I just came back from a casual (ha!) 2-week jaunt across Japan and Singapore, and don’t know where to start. It’s impossible to capture the culture and complexity of these countries with just a few blog posts, so instead I am going to focus on the highlights of my trip. First up: a neighborhood in east Tokyo called Fukagawa, where I spent a very frigid, rainy afternoon exploring.
Located on a river, Fukagawa was a merchant city and today is still home to many local businesses. My husband and I toured the neighborhood with TreckTreck via AirBnB experiences, and had the best time. Everyone we met seemed genuinely excited to show a small piece of their world to us foreigners and it was a highlight — if not the best part — of our time in Tokyo. Bonus: it’s far less crowded than the heart of Tokyo.
Japanese bookmaking factory
This small, family-run shop creates traditional Japanese journals with accordion-style pages. The son took time to chat with us and answer questions while his family worked in the back. His shop is different than others in that they do everything by hand, even pressing the covers on each journal. He was delightful to speak with and despite the language barrier, he and my husband bonded over their affinity for sake!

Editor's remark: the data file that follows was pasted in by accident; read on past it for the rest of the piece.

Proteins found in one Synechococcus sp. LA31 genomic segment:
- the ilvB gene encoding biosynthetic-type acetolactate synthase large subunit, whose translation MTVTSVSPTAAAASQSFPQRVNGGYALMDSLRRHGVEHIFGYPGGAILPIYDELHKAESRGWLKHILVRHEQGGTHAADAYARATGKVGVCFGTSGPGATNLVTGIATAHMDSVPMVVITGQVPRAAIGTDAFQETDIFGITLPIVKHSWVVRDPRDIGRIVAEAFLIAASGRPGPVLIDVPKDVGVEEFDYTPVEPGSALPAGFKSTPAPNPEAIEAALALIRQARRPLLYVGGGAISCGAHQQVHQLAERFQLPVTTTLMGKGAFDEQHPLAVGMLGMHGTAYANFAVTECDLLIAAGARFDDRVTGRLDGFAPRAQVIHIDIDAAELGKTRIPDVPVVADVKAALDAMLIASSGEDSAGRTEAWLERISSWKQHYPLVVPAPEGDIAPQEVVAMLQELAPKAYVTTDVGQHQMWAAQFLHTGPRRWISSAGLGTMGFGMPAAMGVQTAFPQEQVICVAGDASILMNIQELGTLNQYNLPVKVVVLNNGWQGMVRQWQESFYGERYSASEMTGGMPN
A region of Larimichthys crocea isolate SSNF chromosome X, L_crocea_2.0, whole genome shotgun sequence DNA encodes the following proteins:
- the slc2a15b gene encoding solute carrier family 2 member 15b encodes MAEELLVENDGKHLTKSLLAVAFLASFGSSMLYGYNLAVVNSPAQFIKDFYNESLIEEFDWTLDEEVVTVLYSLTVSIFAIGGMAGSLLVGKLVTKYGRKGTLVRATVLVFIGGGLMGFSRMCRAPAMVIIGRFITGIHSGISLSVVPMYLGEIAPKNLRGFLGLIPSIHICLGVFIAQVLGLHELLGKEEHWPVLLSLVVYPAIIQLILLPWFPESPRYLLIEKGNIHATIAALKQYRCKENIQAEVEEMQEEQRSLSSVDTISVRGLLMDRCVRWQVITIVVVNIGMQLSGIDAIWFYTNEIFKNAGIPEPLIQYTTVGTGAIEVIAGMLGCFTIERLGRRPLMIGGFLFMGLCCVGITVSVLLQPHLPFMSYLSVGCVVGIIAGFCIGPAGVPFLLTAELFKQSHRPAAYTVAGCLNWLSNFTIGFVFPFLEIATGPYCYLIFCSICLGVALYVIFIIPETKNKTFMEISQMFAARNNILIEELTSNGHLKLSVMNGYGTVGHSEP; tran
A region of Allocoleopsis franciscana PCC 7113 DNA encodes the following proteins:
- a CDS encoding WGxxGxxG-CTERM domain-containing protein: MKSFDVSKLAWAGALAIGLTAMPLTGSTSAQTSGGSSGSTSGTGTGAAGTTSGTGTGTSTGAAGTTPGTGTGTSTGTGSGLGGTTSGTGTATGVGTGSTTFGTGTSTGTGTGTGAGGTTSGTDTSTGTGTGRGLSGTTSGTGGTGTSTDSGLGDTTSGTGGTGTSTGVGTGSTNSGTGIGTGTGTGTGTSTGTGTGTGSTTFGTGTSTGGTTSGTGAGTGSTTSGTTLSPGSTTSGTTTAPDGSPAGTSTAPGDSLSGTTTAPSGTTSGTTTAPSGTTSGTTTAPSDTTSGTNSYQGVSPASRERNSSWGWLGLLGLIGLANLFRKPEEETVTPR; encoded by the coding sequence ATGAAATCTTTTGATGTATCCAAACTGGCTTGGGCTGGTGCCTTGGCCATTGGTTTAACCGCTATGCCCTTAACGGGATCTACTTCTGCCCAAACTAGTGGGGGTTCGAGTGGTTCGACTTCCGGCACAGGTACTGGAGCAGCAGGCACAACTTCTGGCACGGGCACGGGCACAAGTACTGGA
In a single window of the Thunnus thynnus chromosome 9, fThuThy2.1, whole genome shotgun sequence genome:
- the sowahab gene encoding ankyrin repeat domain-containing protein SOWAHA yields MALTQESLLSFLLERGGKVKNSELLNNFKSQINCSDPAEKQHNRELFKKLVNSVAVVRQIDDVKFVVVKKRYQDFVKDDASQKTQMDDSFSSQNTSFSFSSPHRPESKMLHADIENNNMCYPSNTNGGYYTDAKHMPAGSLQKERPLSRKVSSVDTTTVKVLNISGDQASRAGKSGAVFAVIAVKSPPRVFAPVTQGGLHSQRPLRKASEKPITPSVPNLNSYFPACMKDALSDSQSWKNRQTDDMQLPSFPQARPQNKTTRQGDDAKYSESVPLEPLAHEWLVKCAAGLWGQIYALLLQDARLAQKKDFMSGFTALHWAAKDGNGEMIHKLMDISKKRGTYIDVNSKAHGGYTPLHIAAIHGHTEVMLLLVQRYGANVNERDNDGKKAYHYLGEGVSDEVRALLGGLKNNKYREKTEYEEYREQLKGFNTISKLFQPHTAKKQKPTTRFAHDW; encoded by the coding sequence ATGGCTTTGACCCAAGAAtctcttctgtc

Hungry for a snack, we walked up to this tofu shop and asked the woman to choose her favorite tofu for us. I was a little nervous when she chose a more gelatinous-looking tofu, as I tend to go for extra firm-styles. All I can say is to trust the experts! It was the best tofu I’ve ever had. She was very gracious and brought us other tofu samples. Despite the freezing weather, her kindness was warming.
Goma fire ritual at Fukagawa Fudoudou Buddhist temple
As we walked up to the temple, we smelled strong incense and heard intense chanting and drumming — we arrived just in time for a goma fire ritual. During the ritual, people hand the monks items they want to be blessed or purified, which is done by the monk holding the item over a fire. It was powerful to feel the energy in the room. Anyone can participate, so come prepared with something you’d like blessed.
Origami is the art of paper making, and we were lucky to meet an origami master! This man has run this particular craft shop for decades and showed us how to make our own origami. He even brought out his sweet dog for a photo.
After the tour, we were ready for a warm meal. Fukagawa is famous for a clam dish called Fukagawa-meshi, but that’s a little outside of my comfort zone, so we opted for ramen instead. We walked into Yuji Ramen, which is known for its fish-based broth. It was phenomenal and exactly what I needed on that cold day!
There are a lot of bakeries, coffee shops, shrines and more in Fukagawa. You could easily spend a day or two exploring — I highly recommend it next time you’re in Tokyo.
As a writer, I’ll close with this: Fukagawa was home to the famous Japanese poet, Matsuo Basho, who is known as the master of haiku poems. How cool is that?!
Have you been to Fukagawa or Tokyo? Let me know about your experience in the comments!